I have a bad case of multitask-itis. It flares up every once in a while – mostly when I have to wait for something. Or someone. Or when something doesn’t turn out as I planned. Which is probably why I first noticed it when I became a parent.
You see, I do not like to wait. I plan things as well as I can sit still and plan them, then execute immediately. This worked well as a single person. Not so much when I got married. As a mom with four kids and assorted special needs, this now regularly blows up in my face.
The almosts happen when my impulsive side meets my
stubborn determined side. Like you, there are things I wish were a little different in my life as a mom. Laundry, for one. Why can’t it just stay done? Or tantrums in supermarkets. Really? Must we put the sugar cereal in reach of a toddler. Or in reach of my 8 1/2 year old with ADHD who often acts like one?
Because of my condition, when I get frustrated in one area of life, I compensate by over-dosing on productivity in others – it’s easier than sitting still in the frustration. Can’t control this thing, so I’ll go for the kitchen floor! I think as I grasp at a sense of normal. Case in point? My oldest daughter is battling intense mood swings this month with her bipolar – to the point of slamming a door so hard she punched out the door frame recently. Which was a one-way ticket to respite care so the family could have a little peace and relaxation.
In the weeks leading up to this, I’d been absorbing the stress and intensity – trying to diffuse its effects in the lives of her younger sisters and maintain some sense of normal in my marriage and home. So faced with a peaceful respite weekend ahead, I instantly felt the urge toward 16 errands begin to coil around my neck. You know, combining something like taking kids to morning activities, then dragging the rest of the family to grocery shop, return movies, and stand in long lines with kids at the post office to get passports to visit my sister in Mexico.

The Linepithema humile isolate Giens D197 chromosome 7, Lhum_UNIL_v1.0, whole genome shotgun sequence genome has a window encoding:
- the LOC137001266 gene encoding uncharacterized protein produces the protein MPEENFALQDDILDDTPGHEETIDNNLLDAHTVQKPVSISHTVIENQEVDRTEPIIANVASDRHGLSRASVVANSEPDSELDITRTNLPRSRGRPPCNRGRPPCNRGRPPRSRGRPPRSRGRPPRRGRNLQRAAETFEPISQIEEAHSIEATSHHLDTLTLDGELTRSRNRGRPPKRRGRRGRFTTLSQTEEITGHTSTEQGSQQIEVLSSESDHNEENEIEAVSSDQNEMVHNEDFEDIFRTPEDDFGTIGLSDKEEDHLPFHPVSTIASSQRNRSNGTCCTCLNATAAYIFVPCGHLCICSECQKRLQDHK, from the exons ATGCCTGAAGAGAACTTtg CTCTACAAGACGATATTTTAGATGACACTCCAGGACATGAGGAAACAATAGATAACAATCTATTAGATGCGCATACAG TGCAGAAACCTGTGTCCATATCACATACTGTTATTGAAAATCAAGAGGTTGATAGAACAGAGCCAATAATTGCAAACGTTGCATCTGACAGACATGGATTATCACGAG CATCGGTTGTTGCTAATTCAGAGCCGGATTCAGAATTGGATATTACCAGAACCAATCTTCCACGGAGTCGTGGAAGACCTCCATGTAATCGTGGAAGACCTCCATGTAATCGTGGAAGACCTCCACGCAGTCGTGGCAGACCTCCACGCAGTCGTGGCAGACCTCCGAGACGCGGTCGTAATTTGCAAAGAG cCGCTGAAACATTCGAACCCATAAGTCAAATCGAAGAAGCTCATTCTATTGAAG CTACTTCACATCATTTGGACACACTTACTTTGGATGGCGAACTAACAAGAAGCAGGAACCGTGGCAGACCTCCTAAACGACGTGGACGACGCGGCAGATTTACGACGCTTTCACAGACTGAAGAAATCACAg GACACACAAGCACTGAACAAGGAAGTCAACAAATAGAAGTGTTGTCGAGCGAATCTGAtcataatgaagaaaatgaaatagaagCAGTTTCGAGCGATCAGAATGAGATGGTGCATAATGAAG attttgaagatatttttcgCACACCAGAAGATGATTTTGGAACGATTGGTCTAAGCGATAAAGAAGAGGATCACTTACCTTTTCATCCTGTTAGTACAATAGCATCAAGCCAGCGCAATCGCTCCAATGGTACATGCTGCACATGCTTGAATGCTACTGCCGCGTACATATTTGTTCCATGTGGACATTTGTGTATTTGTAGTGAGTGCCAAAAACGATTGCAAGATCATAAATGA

Know what happens when I give in and react to stress by adding more like that?
- The toddler falls asleep in the car, an hour earlier than usual. And she’s a motion-sensitive time bomb when carried from car to bed.
- I realize the car is much lower on gas than I thought.
- And, once at the gas station, that I left my wallet at home.
- And that someone’s favorite lovey got left at the first stop in the errand chain, they think… really, it could be anywhere, and they can’t live without it.
- My husband gets annoyed at the hectic line up instead of falling in love with me all over again for my smart, energetic plan!
Why can’t I just control one teeny-tiny part of my life… right now?? I whine.
Because it’s not about control. It’s about experience. Experiencing the sweet smell of my toddler’s curly, sweaty, baby-fine hair when I pull her sleeping body from the car seat. Experiencing the miracle of my 4 year old’s face when she finds her lovey at the third store in the search.
Even experiencing the cacophony of emotion and frustration in my body when I deal with my oldest daughter and her mood storms. Feeling it all. Breathing it all in. Allowing it to wash over me. And then letting it drift away. Which sometimes is a days-long process. And being in it with the tough stuff hurts like a foot, fallen asleep, and the pins and needles sensation intensifies. Or sometimes it’s acute and builds like grabbing a hot pan with my bare hand and the burn that stings for a week afterward.
But it’s life. And it’s MY life. Nobody else gets to live it (even when I don’t want to!) So I enlist my stubbornness for that when I start to feel the impulse to make things crazy instead of be in the moment. I’ll even close my eyes and spend 20 seconds fully feeling, hearing, smelling, sensing myself and what’s around me. It’s a habit of checking in with me. And it’s a great anti-parasitic agent for those overwhelming moments in life.
What will you do to fully experience today, no matter what it brings? If you have something you’ve found helpful in those moments, I’d love to hear your ideas too!